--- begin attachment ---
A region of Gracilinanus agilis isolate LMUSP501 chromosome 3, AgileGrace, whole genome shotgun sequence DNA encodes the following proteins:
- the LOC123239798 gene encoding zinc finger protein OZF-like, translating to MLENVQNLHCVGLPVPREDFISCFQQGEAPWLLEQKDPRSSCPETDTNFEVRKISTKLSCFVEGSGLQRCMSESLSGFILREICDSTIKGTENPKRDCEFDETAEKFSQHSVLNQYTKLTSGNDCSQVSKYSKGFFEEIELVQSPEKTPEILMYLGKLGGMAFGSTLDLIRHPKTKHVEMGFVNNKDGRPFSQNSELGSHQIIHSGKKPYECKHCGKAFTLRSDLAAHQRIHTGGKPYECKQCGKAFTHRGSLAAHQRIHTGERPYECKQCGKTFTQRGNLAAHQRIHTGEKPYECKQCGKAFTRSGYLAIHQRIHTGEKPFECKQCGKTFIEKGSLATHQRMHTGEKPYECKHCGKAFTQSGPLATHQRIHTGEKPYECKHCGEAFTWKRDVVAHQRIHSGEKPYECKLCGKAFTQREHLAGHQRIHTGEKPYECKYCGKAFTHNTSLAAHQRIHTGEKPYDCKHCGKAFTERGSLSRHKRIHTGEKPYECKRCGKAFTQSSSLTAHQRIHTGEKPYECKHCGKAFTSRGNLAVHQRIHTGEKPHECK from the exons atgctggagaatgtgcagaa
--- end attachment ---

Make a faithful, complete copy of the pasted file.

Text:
A region of Gracilinanus agilis isolate LMUSP501 chromosome 3, AgileGrace, whole genome shotgun sequence DNA encodes the following proteins:
- the LOC123239798 gene encoding zinc finger protein OZF-like, translating to MLENVQNLHCVGLPVPREDFISCFQQGEAPWLLEQKDPRSSCPETDTNFEVRKISTKLSCFVEGSGLQRCMSESLSGFILREICDSTIKGTENPKRDCEFDETAEKFSQHSVLNQYTKLTSGNDCSQVSKYSKGFFEEIELVQSPEKTPEILMYLGKLGGMAFGSTLDLIRHPKTKHVEMGFVNNKDGRPFSQNSELGSHQIIHSGKKPYECKHCGKAFTLRSDLAAHQRIHTGGKPYECKQCGKAFTHRGSLAAHQRIHTGERPYECKQCGKTFTQRGNLAAHQRIHTGEKPYECKQCGKAFTRSGYLAIHQRIHTGEKPFECKQCGKTFIEKGSLATHQRMHTGEKPYECKHCGKAFTQSGPLATHQRIHTGEKPYECKHCGEAFTWKRDVVAHQRIHSGEKPYECKLCGKAFTQREHLAGHQRIHTGEKPYECKYCGKAFTHNTSLAAHQRIHTGEKPYDCKHCGKAFTERGSLSRHKRIHTGEKPYECKRCGKAFTQSSSLTAHQRIHTGEKPYECKHCGKAFTSRGNLAVHQRIHTGEKPHECK from the exons atgctggagaatgtgcagaa